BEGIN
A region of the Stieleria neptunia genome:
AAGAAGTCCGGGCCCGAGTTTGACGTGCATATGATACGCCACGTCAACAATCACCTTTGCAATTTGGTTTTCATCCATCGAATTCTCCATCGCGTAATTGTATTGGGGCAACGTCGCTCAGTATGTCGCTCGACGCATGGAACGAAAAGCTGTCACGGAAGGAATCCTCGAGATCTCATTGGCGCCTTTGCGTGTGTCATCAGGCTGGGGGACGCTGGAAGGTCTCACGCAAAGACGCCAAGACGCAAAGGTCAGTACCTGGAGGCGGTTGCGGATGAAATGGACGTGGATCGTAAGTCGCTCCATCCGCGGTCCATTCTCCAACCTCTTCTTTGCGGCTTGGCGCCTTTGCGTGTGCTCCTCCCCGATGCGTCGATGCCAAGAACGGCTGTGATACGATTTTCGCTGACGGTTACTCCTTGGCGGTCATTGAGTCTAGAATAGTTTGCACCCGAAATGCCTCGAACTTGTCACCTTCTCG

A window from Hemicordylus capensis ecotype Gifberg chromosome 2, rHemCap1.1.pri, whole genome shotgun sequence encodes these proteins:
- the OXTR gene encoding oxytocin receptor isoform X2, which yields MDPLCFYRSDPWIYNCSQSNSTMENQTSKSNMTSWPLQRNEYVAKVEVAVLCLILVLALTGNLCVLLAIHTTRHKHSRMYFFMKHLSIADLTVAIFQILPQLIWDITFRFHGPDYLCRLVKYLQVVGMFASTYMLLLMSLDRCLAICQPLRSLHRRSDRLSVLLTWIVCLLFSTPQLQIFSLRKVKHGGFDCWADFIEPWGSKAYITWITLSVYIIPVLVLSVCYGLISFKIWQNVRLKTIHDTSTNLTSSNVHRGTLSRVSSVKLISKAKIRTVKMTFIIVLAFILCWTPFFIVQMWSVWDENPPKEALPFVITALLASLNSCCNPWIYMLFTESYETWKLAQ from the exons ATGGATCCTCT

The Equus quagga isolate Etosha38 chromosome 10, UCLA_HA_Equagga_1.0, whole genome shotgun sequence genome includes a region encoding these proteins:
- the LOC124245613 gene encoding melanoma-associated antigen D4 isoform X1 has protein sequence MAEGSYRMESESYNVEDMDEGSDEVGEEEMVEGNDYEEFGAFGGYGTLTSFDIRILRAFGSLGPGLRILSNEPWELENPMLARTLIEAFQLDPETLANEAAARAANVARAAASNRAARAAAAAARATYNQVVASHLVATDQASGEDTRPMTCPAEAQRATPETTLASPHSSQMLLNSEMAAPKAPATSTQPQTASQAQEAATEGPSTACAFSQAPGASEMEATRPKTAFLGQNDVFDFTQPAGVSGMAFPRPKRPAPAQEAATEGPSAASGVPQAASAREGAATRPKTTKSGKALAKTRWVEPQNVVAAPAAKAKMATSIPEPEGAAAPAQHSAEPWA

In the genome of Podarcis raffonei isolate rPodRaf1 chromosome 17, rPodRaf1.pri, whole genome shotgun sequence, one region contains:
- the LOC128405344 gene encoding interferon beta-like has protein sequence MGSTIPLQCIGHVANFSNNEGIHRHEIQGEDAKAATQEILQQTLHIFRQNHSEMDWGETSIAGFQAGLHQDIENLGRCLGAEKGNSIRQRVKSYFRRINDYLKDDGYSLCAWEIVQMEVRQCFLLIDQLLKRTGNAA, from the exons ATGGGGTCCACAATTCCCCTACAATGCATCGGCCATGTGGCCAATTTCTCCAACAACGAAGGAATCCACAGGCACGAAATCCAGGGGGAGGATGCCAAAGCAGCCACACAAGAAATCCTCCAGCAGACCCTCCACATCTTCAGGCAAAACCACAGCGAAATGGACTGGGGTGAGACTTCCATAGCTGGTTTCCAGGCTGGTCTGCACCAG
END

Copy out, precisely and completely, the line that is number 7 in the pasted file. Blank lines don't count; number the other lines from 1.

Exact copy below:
In the genome of Podarcis raffonei isolate rPodRaf1 chromosome 17, rPodRaf1.pri, whole genome shotgun sequence, one region contains: